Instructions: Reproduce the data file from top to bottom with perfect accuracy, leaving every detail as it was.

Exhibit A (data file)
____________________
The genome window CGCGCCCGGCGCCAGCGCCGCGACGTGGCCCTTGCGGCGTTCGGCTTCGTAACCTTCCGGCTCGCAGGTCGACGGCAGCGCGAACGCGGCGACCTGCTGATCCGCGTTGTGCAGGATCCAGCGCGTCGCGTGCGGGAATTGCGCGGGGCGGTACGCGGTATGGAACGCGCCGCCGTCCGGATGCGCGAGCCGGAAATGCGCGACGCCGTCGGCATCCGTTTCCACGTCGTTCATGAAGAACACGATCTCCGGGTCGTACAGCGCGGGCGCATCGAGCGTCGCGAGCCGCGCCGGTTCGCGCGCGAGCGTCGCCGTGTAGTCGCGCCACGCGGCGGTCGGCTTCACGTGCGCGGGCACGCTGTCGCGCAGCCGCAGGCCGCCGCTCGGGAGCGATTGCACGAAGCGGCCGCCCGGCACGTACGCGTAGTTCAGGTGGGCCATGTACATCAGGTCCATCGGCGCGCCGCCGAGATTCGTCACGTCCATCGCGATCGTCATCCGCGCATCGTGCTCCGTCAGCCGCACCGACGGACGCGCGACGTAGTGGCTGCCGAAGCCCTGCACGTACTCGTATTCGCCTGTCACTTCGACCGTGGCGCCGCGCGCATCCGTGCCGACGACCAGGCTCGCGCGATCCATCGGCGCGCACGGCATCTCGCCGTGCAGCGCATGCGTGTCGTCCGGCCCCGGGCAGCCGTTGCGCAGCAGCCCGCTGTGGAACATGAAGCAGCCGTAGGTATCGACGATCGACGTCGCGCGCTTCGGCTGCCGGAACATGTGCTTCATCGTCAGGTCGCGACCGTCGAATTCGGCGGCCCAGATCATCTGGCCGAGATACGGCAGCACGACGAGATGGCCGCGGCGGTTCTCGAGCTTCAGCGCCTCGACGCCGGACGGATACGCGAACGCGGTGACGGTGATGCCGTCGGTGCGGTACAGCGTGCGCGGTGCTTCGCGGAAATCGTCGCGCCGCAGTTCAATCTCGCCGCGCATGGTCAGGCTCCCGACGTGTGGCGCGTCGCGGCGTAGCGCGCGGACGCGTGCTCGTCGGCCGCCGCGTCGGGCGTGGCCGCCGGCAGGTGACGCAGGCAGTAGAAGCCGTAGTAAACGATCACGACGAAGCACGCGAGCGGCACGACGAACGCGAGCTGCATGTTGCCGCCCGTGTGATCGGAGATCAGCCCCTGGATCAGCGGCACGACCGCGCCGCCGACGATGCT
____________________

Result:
The genome window CGCGCCCGGCGCCAGCGCCGCGACGTGGCCCTTGCGGCGTTCGGCTTCGTAACCTTCCGGCTCGCAGGTCGACGGCAGCGCGAACGCGGCGACCTGCTGATCCGCGTTGTGCAGGATCCAGCGCGTCGCGTGCGGGAATTGCGCGGGGCGGTACGCGGTATGGAACGCGCCGCCGTCCGGATGCGCGAGCCGGAAATGCGCGACGCCGTCGGCATCCGTTTCCACGTCGTTCATGAAGAACACGATCTCCGGGTCGTACAGCGCGGGCGCATCGAGCGTCGCGAGCCGCGCCGGTTCGCGCGCGAGCGTCGCCGTGTAGTCGCGCCACGCGGCGGTCGGCTTCACGTGCGCGGGCACGCTGTCGCGCAGCCGCAGGCCGCCGCTCGGGAGCGATTGCACGAAGCGGCCGCCCGGCACGTACGCGTAGTTCAGGTGGGCCATGTACATCAGGTCCATCGGCGCGCCGCCGAGATTCGTCACGTCCATCGCGATCGTCATCCGCGCATCGTGCTCCGTCAGCCGCACCGACGGACGCGCGACGTAGTGGCTGCCGAAGCCCTGCACGTACTCGTATTCGCCTGTCACTTCGACCGTGGCGCCGCGCGCATCCGTGCCGACGACCAGGCTCGCGCGATCCATCGGCGCGCACGGCATCTCGCCGTGCAGCGCATGCGTGTCGTCCGGCCCCGGGCAGCCGTTGCGCAGCAGCCCGCTGTGGAACATGAAGCAGCCGTAGGTATCGACGATCGACGTCGCGCGCTTCGGCTGCCGGAACATGTGCTTCATCGTCAGGTCGCGACCGTCGAATTCGGCGGCCCAGATCATCTGGCCGAGATACGGCAGCACGACGAGATGGCCGCGGCGGTTCTCGAGCTTCAGCGCCTCGACGCCGGACGGATACGCGAACGCGGTGACGGTGATGCCGTCGGTGCGGTACAGCGTGCGCGGTGCTTCGCGGAAATCGTCGCGCCGCAGTTCAATCTCGCCGCGCATGGTCAGGCTCCCGACGTGTGGCGCGTCGCGGCGTAGCGCGCGGACGCGTGCTCGTCGGCCGCCGCGTCGGGCGTGGCCGCCGGCAGGTGACGCAGGCAGTAGAAGCCGTAGTAAACGATCACGACGAAGCACGCGAGCGGCACGACGAACGCGAGCTGCATGTTGCCGCCCGTGTGATCGGAGATCAGCCCCTGGATCAGCGGCACGACCGCGCCGCCGACGATGCT